The idea of sugar, as an alluring desirable sweetness, exists as a cultural construct. It is one of the substances we use as a metaphor in our collective and individual psyche, allowing us to assemble ideas into shapes we recognise, can re-think with. It is an embodied substance, not only in the cells of our bodies and our foods, but in our language and imagination.

One of the origins of sugar's meaning as a source of temptation, poison and cure, starts with the first people on earth eating the forbidden fruit of the tree of knowledge of good and evil in the garden of Eden. The same story is found in the writings of the three Abrahamic faiths Judaism, Christianity and Islam. The serpent tempts us to eat the illicit sweetness which reveals enlightenment, but also shame, pain and sadness. Sweetness is power but it comes at a cost. We return to the symbol of the snake, beautiful and deadly. It becomes a sign of our ambivalence about our own bodies, our desires, our mortality, eating sweets is still a guilty pleasure.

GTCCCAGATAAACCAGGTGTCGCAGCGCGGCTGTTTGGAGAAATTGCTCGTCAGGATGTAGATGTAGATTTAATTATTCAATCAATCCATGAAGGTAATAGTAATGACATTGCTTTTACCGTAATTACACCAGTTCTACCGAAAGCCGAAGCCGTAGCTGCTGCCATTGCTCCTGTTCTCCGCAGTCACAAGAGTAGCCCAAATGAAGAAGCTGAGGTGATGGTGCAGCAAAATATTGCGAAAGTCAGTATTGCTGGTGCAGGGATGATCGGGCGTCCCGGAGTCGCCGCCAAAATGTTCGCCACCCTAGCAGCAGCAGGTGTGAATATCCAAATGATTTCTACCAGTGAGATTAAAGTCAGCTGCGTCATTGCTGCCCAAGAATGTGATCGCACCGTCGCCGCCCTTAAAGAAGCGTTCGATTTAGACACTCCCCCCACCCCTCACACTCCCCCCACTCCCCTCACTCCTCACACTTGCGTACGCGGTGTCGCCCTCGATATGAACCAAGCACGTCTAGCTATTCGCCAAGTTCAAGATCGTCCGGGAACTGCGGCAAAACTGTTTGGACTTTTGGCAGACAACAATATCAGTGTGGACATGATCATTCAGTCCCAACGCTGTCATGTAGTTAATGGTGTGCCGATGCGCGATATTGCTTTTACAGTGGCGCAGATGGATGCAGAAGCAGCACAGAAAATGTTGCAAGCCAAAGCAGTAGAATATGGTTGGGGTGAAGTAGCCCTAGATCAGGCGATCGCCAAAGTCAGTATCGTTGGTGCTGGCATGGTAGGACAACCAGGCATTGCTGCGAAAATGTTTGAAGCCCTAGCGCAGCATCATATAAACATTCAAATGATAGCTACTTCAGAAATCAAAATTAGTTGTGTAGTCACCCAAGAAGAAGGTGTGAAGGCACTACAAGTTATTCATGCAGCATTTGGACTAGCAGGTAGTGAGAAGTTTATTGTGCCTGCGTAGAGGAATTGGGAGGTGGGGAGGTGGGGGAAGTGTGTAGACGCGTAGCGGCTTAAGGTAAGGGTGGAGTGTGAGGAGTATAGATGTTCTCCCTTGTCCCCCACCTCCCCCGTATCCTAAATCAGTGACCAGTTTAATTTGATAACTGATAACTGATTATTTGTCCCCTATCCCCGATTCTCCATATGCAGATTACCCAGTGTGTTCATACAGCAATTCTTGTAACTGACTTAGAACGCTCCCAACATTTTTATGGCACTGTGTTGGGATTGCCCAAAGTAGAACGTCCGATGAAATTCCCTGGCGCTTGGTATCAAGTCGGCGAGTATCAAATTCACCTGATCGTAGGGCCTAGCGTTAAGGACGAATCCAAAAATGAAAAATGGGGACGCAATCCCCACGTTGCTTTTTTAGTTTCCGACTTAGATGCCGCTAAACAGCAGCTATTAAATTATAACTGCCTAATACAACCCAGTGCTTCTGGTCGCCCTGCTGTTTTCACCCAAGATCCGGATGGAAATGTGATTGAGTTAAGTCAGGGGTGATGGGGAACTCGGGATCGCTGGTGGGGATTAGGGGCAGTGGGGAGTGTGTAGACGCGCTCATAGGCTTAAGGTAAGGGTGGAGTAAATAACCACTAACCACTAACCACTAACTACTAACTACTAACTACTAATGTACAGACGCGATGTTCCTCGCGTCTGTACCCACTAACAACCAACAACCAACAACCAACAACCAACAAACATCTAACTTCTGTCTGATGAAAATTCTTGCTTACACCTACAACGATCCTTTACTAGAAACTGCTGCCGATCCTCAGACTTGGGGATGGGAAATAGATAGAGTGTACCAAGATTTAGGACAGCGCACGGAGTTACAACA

These stories have a gendered element too. Eve ate the fruit first. Although the blame for The Fall is not on Eve in every interpretation of the story, she has been painted as weak forever more, succumbing to her desire and temptation, and it's the sweetness, the 'honey-trap' of woman that tempts men into sin. Sweetness and embodied femininity are reinforced in our language, we are sweet-heart, sugar-tits, honey-bun. Made of sugar and spice and all things nice. The serpent is sugar, femininity, knowledge, the toxic expectations of us to be virgin, mother and whore - the Pharmakon - the poison and the cure

Sugar works on our imaginations in other ways too, which in turn affects the functioning of our bodies, Anna Plojzsajski, a long distance swimmer discusses the motivating effects of cakes and sweets vs energy drinks and sweetners whilst an introduction to the EC-funded project SWEET explores the risks and benefits of sugar replacements in European diets.

The efficacy of placebo 'sugar-pills' are a phenomenon that we still don't completely understand. What is the relationship between belief and healing? How do properties that we project or imagine onto a substance translate into physiological effects? Such questions are explored further in Hannah Drayson's article Don't sugar coat it.

Sugar Library
Imb Rzqtgy

Throughout my research with sugar I have been developing a Sugar Library, a material archive of the different forms of sugar. I presented this collection at the Institute of Making's open day under the theme Delight and Disgust, each sample of sugar in an apothecary bottle.  Visitors were invited to taste the different samples, to feel and explore the diverse textures and forms each type took.